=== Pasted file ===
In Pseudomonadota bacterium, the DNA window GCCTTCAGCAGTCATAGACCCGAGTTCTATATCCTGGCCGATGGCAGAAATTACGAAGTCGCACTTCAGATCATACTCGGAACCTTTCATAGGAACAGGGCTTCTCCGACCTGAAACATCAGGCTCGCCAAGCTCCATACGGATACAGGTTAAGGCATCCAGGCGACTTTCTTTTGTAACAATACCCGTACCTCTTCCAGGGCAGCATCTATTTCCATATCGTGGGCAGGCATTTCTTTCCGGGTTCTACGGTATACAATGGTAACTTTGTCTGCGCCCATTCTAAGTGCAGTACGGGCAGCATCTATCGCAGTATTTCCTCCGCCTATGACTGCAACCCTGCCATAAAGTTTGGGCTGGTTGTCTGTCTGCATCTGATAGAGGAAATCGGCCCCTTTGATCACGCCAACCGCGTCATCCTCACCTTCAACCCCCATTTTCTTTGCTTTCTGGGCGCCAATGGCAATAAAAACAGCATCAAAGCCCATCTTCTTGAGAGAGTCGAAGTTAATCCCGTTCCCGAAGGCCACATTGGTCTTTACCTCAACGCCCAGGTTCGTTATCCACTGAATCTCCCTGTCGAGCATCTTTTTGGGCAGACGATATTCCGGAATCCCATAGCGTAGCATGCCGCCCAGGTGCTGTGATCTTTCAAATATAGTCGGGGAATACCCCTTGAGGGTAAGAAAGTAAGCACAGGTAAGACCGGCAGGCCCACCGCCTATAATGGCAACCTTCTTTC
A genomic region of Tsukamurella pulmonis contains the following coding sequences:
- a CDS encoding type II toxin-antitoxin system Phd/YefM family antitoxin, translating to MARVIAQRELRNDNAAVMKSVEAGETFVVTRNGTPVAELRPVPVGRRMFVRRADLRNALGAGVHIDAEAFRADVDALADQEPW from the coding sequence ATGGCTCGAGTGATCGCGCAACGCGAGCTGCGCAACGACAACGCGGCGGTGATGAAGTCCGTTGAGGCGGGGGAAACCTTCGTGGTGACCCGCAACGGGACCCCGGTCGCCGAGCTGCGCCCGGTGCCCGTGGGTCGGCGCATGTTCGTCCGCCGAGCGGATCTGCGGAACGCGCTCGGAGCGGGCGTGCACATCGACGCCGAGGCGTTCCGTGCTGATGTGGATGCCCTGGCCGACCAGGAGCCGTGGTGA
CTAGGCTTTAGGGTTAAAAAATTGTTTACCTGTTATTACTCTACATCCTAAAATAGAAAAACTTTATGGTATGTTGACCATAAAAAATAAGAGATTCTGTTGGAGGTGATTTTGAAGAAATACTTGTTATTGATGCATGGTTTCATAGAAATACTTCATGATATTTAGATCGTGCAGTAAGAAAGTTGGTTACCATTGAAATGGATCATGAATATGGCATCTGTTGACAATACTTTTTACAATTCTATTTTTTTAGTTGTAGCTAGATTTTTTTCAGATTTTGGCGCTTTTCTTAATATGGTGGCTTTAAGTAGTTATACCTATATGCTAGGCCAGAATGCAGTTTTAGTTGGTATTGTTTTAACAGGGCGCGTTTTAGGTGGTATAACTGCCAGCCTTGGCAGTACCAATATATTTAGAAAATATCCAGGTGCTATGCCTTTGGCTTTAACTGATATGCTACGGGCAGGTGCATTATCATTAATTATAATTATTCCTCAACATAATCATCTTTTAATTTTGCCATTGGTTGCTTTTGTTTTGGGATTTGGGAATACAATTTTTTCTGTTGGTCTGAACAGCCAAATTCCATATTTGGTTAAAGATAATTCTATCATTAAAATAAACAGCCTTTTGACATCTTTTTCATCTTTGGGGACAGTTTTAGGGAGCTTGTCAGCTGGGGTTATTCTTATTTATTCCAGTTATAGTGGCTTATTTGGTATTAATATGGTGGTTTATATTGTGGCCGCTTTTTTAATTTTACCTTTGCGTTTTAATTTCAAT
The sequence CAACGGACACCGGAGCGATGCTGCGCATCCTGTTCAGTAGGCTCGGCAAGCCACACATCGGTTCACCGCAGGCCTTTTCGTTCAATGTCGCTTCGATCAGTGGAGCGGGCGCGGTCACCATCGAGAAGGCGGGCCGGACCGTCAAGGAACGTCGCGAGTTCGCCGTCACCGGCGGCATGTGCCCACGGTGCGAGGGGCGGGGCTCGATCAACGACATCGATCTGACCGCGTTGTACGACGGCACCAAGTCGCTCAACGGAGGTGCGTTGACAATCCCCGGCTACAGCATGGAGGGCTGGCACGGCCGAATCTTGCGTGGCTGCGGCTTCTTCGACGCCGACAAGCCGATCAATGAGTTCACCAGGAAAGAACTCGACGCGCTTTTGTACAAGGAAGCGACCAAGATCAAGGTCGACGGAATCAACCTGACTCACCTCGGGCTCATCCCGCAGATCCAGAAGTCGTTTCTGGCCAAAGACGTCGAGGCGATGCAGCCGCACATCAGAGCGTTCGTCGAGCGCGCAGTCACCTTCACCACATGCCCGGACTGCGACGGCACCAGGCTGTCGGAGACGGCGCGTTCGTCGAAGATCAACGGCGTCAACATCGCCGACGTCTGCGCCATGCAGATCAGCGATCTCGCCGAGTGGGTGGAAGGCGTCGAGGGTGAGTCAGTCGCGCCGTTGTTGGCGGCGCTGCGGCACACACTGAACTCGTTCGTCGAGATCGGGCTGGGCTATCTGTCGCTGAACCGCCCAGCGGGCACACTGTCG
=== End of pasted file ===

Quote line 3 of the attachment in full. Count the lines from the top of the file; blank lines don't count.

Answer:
- a CDS encoding type II toxin-antitoxin system Phd/YefM family antitoxin, translating to MARVIAQRELRNDNAAVMKSVEAGETFVVTRNGTPVAELRPVPVGRRMFVRRADLRNALGAGVHIDAEAFRADVDALADQEPW from the coding sequence ATGGCTCGAGTGATCGCGCAACGCGAGCTGCGCAACGACAACGCGGCGGTGATGAAGTCCGTTGAGGCGGGGGAAACCTTCGTGGTGACCCGCAACGGGACCCCGGTCGCCGAGCTGCGCCCGGTGCCCGTGGGTCGGCGCATGTTCGTCCGCCGAGCGGATCTGCGGAACGCGCTCGGAGCGGGCGTGCACATCGACGCCGAGGCGTTCCGTGCTGATGTGGATGCCCTGGCCGACCAGGAGCCGTGGTGA